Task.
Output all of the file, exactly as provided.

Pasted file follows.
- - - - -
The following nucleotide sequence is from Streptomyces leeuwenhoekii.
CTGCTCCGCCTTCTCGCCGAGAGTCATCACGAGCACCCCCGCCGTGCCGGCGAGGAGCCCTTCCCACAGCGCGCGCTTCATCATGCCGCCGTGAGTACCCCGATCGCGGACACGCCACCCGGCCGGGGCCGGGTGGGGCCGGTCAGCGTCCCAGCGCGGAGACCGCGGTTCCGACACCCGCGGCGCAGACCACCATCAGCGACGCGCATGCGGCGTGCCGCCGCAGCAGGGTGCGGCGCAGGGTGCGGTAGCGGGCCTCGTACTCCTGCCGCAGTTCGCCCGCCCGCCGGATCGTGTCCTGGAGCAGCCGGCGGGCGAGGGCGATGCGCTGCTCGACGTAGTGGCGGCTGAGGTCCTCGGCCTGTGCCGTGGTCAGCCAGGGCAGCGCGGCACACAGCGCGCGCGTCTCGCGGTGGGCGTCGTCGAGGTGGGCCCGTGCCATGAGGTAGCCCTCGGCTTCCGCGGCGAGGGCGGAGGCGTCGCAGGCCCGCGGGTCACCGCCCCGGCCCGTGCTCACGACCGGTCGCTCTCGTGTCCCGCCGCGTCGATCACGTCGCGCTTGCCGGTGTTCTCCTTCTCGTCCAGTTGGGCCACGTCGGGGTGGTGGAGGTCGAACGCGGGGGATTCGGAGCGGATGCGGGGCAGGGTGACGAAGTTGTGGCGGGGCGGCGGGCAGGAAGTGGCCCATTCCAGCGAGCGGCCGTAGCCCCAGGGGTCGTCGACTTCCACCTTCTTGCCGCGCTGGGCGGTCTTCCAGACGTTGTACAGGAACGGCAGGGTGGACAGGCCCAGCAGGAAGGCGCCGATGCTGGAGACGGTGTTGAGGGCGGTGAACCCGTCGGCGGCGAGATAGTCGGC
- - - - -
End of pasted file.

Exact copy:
The following nucleotide sequence is from Streptomyces leeuwenhoekii.
CTGCTCCGCCTTCTCGCCGAGAGTCATCACGAGCACCCCCGCCGTGCCGGCGAGGAGCCCTTCCCACAGCGCGCGCTTCATCATGCCGCCGTGAGTACCCCGATCGCGGACACGCCACCCGGCCGGGGCCGGGTGGGGCCGGTCAGCGTCCCAGCGCGGAGACCGCGGTTCCGACACCCGCGGCGCAGACCACCATCAGCGACGCGCATGCGGCGTGCCGCCGCAGCAGGGTGCGGCGCAGGGTGCGGTAGCGGGCCTCGTACTCCTGCCGCAGTTCGCCCGCCCGCCGGATCGTGTCCTGGAGCAGCCGGCGGGCGAGGGCGATGCGCTGCTCGACGTAGTGGCGGCTGAGGTCCTCGGCCTGTGCCGTGGTCAGCCAGGGCAGCGCGGCACACAGCGCGCGCGTCTCGCGGTGGGCGTCGTCGAGGTGGGCCCGTGCCATGAGGTAGCCCTCGGCTTCCGCGGCGAGGGCGGAGGCGTCGCAGGCCCGCGGGTCACCGCCCCGGCCCGTGCTCACGACCGGTCGCTCTCGTGTCCCGCCGCGTCGATCACGTCGCGCTTGCCGGTGTTCTCCTTCTCGTCCAGTTGGGCCACGTCGGGGTGGTGGAGGTCGAACGCGGGGGATTCGGAGCGGATGCGGGGCAGGGTGACGAAGTTGTGGCGGGGCGGCGGGCAGGAAGTGGCCCATTCCAGCGAGCGGCCGTAGCCCCAGGGGTCGTCGACTTCCACCTTCTTGCCGCGCTGGGCGGTCTTCCAGACGTTGTACAGGAACGGCAGGGTGGACAGGCCCAGCAGGAAGGCGCCGATGCTGGAGACGGTGTTGAGGGCGGTGAACCCGTCGGCGGCGAGATAGTCGGC